When we were kids, Mama was always home and help was within earshot. Today no one has time for anyone else, parents are at work and neighbours won’t bother unless they see blood seeping out from below your door. Even if my maid could dial, I’d probably be two hours away from home. Two hours too late to be of any earthly use to my child.

At my last job, I’d blanch each time my home number flashed on my mobile screen. Sometimes it was a simple request – Mama, can we watch TV now instead of the night? Mama can we have Maggi? At other times it was worse -He has a fever or, she’s broken out in a rash. But it was all within control. I’d be home in 30 minutes and most days nothing happened in that 1.5 hours between their and my getting home. But from Gurgaon I don’t have the heart to do more than short quick trips out and I am most at peace when I know there is a family member home with the kids.

And the truth is that crash helmets can only protect you on cycles – what about the rest of the day? The OA carries a scar (very Harry Potter-esque) on his forehead from falling down a flight of stairs in school. I look at the mother’s tired face and see that she’s aged in those few hours since her son fell. I know this is one more nail in the coffin of her career. Only a few days ago she spoke to me about how she was wondering if it was too late to go back to work after her ten year break. Only a few days ago she took on a short assignment and was thrilled to be back in the work force.

And then I notice her arms. They’re covered in his blood. Dried blood doesn’t look as scary as angry, red, flowing blood. It looks brown, paint like and deceptively tame. In fact you will never know that it is blood unless you’ve been told it is. And yet it tells a tale if you care to listen. She follows my gaze and shrugs in embarrassment – I haven’t had a chance to wash up yet. I nod in understanding. It’s an image I’m not going to forget in a hurry. I mentally write off the call I got in the morning, again checking on whether I was interested in a certain job – a rather tempting offer. And I tell myself that maybe it is time I finally learnt to drive.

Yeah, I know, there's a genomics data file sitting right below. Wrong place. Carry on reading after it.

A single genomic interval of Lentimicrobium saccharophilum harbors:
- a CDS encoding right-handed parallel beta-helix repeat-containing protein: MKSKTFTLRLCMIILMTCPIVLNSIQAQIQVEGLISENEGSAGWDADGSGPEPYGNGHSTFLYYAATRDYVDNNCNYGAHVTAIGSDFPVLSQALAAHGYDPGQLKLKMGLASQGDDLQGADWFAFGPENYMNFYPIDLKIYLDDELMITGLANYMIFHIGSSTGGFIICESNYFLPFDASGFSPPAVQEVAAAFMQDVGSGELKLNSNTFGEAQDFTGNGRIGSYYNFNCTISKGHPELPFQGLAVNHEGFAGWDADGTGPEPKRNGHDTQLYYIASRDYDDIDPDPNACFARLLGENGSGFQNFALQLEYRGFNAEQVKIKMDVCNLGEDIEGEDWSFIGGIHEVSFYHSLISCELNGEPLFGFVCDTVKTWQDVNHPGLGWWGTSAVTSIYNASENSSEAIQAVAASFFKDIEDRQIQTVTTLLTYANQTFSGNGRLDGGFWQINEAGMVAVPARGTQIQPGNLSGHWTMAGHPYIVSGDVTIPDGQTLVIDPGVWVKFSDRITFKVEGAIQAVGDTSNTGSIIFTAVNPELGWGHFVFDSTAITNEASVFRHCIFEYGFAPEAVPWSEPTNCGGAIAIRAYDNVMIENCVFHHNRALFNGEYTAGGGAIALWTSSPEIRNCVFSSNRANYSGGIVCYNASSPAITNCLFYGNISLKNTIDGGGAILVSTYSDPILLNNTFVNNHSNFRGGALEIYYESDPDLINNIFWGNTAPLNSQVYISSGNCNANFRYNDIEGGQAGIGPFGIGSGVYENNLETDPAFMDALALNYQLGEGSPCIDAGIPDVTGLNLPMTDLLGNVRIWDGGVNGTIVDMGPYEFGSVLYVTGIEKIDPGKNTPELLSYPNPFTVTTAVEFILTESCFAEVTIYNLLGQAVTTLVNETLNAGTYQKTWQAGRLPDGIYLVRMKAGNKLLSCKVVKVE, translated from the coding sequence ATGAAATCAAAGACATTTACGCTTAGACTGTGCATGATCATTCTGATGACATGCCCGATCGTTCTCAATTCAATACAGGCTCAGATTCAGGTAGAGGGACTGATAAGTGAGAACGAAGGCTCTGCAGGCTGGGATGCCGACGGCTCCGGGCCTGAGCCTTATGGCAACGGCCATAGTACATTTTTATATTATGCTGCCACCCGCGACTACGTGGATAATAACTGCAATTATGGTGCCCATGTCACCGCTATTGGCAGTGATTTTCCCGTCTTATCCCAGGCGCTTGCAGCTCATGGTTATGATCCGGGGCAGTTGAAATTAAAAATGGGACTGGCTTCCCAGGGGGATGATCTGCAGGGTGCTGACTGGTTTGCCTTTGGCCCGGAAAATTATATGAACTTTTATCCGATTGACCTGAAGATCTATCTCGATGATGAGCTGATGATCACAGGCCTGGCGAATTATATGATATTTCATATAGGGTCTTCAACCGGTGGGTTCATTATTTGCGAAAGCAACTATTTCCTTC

Ode to the (dying) Marlboro man

The strike of a match and a flame lights up, illuminating his face for a second before it goes out. Only the dark glowing red tip of the cigarette remains, as he sits in the dark, brooding. Thinking thoughts. At some point you hear strains of music as he plucks at the guitar strings. A snatch of a song. An unbidden memory.

My earliest memories are of curling into my father’s chest as he smoked a last cigarette for the night. The smell of cigarettes hung thick in the air, mingling with Ma’s perfume and that is what home has always smelt like to me. For a non-smoker and a teetotaller I’m pretty tolerant of both, some might even say, encouraging. It’s what a man was meant to smell like. Brut or Old Spice and cigarettes.

It’s the image I guess. I dated smokers until I married the equally squeaky clean OA! There is a certain intensity to smokers. The carelessly dangling cigarette adds layers they may or may not possess. The focus as they lean forward to accept a light, the first deep drag, the smell of cigarette hanging around them (some might disagree, but it’s like cooking fish in the house – to some it’s disgusting, others will drool over it) and the wisps of smoke curling around them. To me, the Marlboro man was always ‘The Man’. But the alpha male is dying a slow death and well he must if he has to coexist with me.

And then, it’s 2011, who smokes anymore?! And so it is that the Bean chases Chhota Nana around the balcony where he slips out for a quiet smoke. “Why are you smoking? It’s bad for your health. Your lungs will turn to  gold (she means coal – I taught her that).”

And I laugh as I watch him hastily stub out his cigarette rather than invite the ire of his 4 year old grand daughter. His wife of 20 years smiles at a 4 year old doing what she’s tried unsuccessfully for the last 2 decades.

I wonder what lies ahead. What my daughter and her generation will find interesting in a man. Will they be handsome, will they be rich, will they be non-smokers with smooth chests and armpits? Will I have to take the Brat and the Bean to wax their legs to the salon together? *puke*

Dear Abhay Deol,

I may not think you are the hottest,  but thank you, thank you for not succumbing to pressure and shaving your chest. Thank you for doing this for my son and for the other young boys out there who might soon have had smoother legs than mine if not for your taking a stand.